Staff needs to be aware of the challenges that people on the spectrum face so they can proactively help visitors enjoy their visit. In our survey, some parents reported being turned away from venues because their child was ‘scary’ or ‘disruptive’. These incidents could have been prevented if staff were better informed about autism and how it affects behaviour. Research shows that adults learn a lot by working closely with children . The museum sector should consider this when recruiting new employees – giving greater opportunities for training to those who have an interest in inclusive services. This would benefit everyone, including children who may gain role models from within museums as well as outside them.

 3. Improve access through clear visual information

Good wayfinding is vital for everyone. One parent in our survey said his son ‘reads’ text on floors rather than taking in the information displayed. Museums should consider how people with autism will gain an understanding of their content and design schemes accordingly. This could be particularly important when it comes to digital services that may not have captions or transcripts available online. Are museums making full use of social media? Facebook, Twitter, and YouTube can all help institutions engage directly with visitors who may prefer these channels over more formal ones like telephone enquiries.

   4. Have a clear behavior policy

A teacher at Cobalt tells us that learning about acceptable social behaviors before visiting galleries is helpful for children with autism . Children learn very quickly; if they experience conflict with other visitors, they may also communicate it back to their parents. Museums and galleries must Nott stereotype people with autism as ‘intruders’ in their spaces . Staff should be trained to recognize and support visitors on the spectrum rather than see them as potential problems. This could ensure that families stay engaged for longer and take more from their visits.

 5. Don’t assume children with autism will need help

Allowing students time to explore independently can build confidence; undirected access means some children choose not to bother exploring areas of a museum if they don’t expect it to be relevant or interesting. Museums must balance this with the needs of specific individuals who stand to gain most from guidance such as those who struggle navigating physical spaces or understanding abstract concepts. Nevertheless, autistic people should be able to access the same content as other visitors; it is not realistic to assume that an educational environment will cater for all needs.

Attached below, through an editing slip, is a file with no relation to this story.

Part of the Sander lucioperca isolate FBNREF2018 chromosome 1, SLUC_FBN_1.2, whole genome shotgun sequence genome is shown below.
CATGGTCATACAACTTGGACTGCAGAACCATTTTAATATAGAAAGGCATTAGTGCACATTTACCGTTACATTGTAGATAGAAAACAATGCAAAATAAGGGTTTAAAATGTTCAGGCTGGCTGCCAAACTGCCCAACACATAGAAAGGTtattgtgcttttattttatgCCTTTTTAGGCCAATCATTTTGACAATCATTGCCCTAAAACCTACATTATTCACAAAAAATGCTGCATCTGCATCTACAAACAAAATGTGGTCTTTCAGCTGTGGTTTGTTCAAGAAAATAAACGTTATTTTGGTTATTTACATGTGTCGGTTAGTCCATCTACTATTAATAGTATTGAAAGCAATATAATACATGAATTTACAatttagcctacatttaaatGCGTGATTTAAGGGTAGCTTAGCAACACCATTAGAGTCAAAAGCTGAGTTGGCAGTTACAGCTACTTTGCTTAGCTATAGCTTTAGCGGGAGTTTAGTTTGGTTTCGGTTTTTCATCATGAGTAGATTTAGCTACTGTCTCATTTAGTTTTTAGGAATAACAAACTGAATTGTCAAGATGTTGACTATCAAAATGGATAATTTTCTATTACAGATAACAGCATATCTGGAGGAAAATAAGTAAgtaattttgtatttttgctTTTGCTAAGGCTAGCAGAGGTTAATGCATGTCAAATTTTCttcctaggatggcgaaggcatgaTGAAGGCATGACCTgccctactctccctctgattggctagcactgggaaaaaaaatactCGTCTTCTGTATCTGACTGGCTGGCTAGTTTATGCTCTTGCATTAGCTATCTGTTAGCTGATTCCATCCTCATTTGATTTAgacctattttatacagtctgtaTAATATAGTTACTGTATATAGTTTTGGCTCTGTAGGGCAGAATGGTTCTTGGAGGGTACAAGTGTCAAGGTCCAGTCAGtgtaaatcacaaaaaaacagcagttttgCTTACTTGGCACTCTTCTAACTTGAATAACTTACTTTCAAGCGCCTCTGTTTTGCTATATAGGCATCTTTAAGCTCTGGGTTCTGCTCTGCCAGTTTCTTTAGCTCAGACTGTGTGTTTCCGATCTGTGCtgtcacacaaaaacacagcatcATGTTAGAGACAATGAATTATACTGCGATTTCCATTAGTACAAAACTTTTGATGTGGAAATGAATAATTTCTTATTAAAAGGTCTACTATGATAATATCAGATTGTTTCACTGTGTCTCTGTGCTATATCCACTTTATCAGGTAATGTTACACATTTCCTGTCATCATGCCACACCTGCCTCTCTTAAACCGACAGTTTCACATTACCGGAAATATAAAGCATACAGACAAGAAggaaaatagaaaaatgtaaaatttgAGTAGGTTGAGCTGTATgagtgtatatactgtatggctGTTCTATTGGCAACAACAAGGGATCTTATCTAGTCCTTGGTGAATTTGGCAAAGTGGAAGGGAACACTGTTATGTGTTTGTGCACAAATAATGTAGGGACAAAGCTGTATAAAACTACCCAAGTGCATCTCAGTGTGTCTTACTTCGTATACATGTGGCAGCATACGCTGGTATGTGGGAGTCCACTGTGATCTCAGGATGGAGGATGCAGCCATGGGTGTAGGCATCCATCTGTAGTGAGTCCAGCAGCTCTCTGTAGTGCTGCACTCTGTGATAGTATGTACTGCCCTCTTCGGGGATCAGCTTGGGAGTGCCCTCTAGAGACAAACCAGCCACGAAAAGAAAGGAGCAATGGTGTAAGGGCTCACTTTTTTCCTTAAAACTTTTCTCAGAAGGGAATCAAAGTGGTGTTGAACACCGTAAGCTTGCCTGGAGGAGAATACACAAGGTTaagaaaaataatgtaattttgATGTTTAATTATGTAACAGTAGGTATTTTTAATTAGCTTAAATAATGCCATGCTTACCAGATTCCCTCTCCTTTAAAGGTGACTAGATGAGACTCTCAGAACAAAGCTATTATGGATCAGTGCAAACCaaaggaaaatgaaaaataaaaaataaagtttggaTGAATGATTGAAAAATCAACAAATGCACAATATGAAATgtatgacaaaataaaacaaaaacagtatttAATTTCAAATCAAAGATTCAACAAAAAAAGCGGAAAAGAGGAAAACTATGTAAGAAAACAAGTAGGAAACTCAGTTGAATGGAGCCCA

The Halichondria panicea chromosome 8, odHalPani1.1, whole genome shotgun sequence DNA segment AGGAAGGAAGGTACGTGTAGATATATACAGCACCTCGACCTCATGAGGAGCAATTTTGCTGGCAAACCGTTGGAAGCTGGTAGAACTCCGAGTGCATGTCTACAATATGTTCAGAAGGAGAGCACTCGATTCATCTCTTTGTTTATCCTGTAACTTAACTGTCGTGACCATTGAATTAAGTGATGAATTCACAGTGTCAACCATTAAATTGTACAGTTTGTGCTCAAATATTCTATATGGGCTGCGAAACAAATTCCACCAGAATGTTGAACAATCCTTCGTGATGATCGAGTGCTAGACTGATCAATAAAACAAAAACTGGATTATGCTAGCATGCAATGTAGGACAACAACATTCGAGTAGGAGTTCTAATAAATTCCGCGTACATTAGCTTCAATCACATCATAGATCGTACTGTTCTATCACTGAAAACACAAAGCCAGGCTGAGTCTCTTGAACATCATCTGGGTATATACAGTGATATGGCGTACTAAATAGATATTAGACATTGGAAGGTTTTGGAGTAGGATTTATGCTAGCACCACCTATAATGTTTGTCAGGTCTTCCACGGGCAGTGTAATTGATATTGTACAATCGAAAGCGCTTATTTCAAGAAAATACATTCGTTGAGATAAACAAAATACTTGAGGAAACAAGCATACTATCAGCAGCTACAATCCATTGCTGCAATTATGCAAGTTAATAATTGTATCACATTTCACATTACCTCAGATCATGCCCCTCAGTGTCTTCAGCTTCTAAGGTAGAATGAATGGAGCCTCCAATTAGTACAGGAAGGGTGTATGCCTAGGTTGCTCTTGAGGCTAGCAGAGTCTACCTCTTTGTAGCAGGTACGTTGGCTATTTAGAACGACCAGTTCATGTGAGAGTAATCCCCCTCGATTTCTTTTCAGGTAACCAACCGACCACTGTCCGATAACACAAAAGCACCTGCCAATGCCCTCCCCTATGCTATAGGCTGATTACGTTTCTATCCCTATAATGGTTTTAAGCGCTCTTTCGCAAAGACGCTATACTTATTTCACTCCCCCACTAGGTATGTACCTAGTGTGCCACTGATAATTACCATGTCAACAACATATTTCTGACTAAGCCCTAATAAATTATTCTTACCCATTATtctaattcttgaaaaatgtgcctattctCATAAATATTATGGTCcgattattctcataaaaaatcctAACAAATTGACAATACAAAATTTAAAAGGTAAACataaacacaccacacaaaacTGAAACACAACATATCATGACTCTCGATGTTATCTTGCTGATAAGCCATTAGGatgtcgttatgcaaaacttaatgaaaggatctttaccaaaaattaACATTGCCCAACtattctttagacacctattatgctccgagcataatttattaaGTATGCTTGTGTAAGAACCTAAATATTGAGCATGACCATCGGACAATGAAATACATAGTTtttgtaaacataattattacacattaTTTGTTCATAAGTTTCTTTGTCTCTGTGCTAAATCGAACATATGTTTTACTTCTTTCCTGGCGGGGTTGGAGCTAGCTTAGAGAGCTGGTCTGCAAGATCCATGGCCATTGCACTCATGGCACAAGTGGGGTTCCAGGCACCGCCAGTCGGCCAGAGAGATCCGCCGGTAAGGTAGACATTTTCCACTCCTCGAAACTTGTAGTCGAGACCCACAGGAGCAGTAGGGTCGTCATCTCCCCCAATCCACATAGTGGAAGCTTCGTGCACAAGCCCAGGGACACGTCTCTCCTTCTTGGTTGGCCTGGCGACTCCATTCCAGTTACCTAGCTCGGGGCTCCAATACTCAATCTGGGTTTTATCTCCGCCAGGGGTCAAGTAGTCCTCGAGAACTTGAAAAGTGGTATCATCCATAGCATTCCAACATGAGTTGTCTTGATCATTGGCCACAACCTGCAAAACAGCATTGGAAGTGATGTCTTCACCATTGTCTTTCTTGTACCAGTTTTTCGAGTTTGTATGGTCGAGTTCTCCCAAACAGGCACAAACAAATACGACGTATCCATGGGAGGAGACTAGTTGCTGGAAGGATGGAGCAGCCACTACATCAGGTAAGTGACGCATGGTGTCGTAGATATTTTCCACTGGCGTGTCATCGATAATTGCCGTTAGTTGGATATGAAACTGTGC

6. Consider lighting carefully

Responding well to sensory experiences is known to improve wellbeing and learning. A quiet corner with dimmer lighting might offer respite from bright displays or noises. When planning new construction or renovation, museums could make good use of daylighting; recent research suggests this can also reduce anxiety levels in many people. This needn’t be expensive; simple things like repositioning windows could make a big difference. Wherever possible, museums should strike a balance between light and shade appropriate for different types of activity. We found one parent using headphones to block out audio installations that his child found too much.

7. Realize the benefits of autism-friendly activities

Many museums offer workshops and other interactive sessions to engage young visitors. Parents told us these are sometimes overwhelming for their children who may need time to digest what they’ve learned before moving on. By contrast, minimizing stimuli such as by enclosing a sandpit session would make it more appropriate for some children with autism; this should not be at the expense of other visitors. Museums should think carefully about how long sessions run – families might appreciate shorter introductory experiences like those offered by The Deep in Hull, which could help build interest and confidence for repeat visits.

In conclusion, the Museum offers a variety of experiences that can be tailored to engage children with autism and their families. If you are looking for an engaging activity outside of your home, consider visiting the Eureka! The National Children’s Museum.

Recommended Posts